bryanc_74 saidIt's a double-edged argument:
On the other hand, universities have an unwritten (or in some cases, written) mandate to be centers of knowledge production and thinking. Practicality is a quality that stifles developments in both of these areas. It's a huge dichotomy for a place that should be teaching students how to think about the world beyond "practical skills" to simply become a worker factory.
Since post-secondary education in North America is not publicly funded, and is not independently wealthy/sustainable (because we live in a society that does not, in fact, value knowledge or its development) universities have been forced to promote themselves as the former, as opposed to the latter to maintain revenue streams. Thus students are lead to believe that their degree is necessary to obtain a job.
When I was going to high school, university was just the "logical next step". It didn't really matter if you knew what you wanted to do, you just went to university after high school because that's what you had to do to get a "good job".
Divorcing "university" from "job" would be the best thing to happen this century. Yes, a university education positions you in a more favourable spot for certain jobs (which you may or may not be after). The very notion that practicality may be preventing the world's greatest writer/scientist/historian/philosopher from becoming just that, makes me ill.
Part of doing what you love is having the courage to go after what you love. University education should be about allowing the student to explore a variety of options to discover where their passion lies, as opposed to strictly defined path-oriented programs that produce a mindless middle class.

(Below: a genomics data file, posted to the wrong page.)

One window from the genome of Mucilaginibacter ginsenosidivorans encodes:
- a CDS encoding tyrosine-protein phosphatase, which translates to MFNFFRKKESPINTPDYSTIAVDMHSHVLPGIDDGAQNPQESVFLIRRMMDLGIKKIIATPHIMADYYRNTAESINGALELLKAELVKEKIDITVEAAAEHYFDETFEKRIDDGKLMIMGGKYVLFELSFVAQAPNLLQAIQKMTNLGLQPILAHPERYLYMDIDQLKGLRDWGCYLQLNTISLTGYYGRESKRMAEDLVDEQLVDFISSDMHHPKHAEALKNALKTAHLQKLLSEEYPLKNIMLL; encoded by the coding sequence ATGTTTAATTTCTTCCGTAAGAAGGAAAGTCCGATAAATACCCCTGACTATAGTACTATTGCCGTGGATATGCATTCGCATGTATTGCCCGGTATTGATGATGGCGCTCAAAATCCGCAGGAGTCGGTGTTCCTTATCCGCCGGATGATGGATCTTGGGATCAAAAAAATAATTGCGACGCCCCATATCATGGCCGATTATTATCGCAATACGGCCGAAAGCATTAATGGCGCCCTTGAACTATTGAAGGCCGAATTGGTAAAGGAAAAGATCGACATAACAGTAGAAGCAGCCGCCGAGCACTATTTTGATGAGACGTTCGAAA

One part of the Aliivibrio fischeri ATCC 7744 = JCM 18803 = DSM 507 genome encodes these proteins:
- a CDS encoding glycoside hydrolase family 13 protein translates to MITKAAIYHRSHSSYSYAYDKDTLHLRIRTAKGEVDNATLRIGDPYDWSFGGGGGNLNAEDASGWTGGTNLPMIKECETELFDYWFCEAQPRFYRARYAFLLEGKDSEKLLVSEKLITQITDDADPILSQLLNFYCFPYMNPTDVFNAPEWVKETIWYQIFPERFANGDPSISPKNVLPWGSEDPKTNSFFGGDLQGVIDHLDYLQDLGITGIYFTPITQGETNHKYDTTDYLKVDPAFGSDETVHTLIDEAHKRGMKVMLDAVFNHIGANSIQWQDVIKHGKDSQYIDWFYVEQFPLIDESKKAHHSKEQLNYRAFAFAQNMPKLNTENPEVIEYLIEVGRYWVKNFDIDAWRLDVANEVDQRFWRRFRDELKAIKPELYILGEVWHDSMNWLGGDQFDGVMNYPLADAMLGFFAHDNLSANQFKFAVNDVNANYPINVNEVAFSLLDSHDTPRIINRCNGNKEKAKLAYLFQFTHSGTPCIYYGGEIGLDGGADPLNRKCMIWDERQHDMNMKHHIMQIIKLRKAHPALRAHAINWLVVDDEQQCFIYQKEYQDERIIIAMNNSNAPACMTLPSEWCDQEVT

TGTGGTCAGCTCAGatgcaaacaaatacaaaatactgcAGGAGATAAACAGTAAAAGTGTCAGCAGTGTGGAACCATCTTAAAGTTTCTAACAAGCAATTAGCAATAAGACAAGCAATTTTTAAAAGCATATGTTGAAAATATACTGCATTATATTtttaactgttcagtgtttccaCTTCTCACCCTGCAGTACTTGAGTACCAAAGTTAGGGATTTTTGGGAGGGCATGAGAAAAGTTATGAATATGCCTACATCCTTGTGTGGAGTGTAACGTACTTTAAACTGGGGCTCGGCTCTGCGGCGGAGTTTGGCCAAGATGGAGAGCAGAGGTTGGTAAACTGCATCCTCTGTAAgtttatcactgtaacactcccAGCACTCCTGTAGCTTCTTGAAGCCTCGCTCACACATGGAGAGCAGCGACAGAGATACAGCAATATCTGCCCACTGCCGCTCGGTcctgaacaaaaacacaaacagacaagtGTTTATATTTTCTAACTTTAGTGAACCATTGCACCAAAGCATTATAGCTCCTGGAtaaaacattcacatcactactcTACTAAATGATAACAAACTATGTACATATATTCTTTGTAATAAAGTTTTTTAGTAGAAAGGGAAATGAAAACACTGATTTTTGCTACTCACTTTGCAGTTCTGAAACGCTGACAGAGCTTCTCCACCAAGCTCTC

Some people say that a 4-year college degree is the new high school diploma.
Colleges and universities have had to "dumb down” the system so that incoming students can meet university standards. One of my professors has had to scale all the exams this semester just so more than half of the class could pass. I hate scales (most of the time), extra credit, etc.
Also, I had to teach a calculus student
(!) how to divide fractions during the first week of classes back in September. Another student I tutor just cannot seem to grasp basic ideas in chemistry--she's a great student, tries very hard, and has followed all of the advice that I (and other tutors) have given to her. She is just unable to grasp the material in the allotted time.
Not to mention the classrooms are full of lackadaisical *kids* who care very little about their education and knowledge base--many care only about passing and graduating.
I'm so sick of hearing student whine, "Why do we have to learn this? It has nothing to do with what I'll be doing in my career."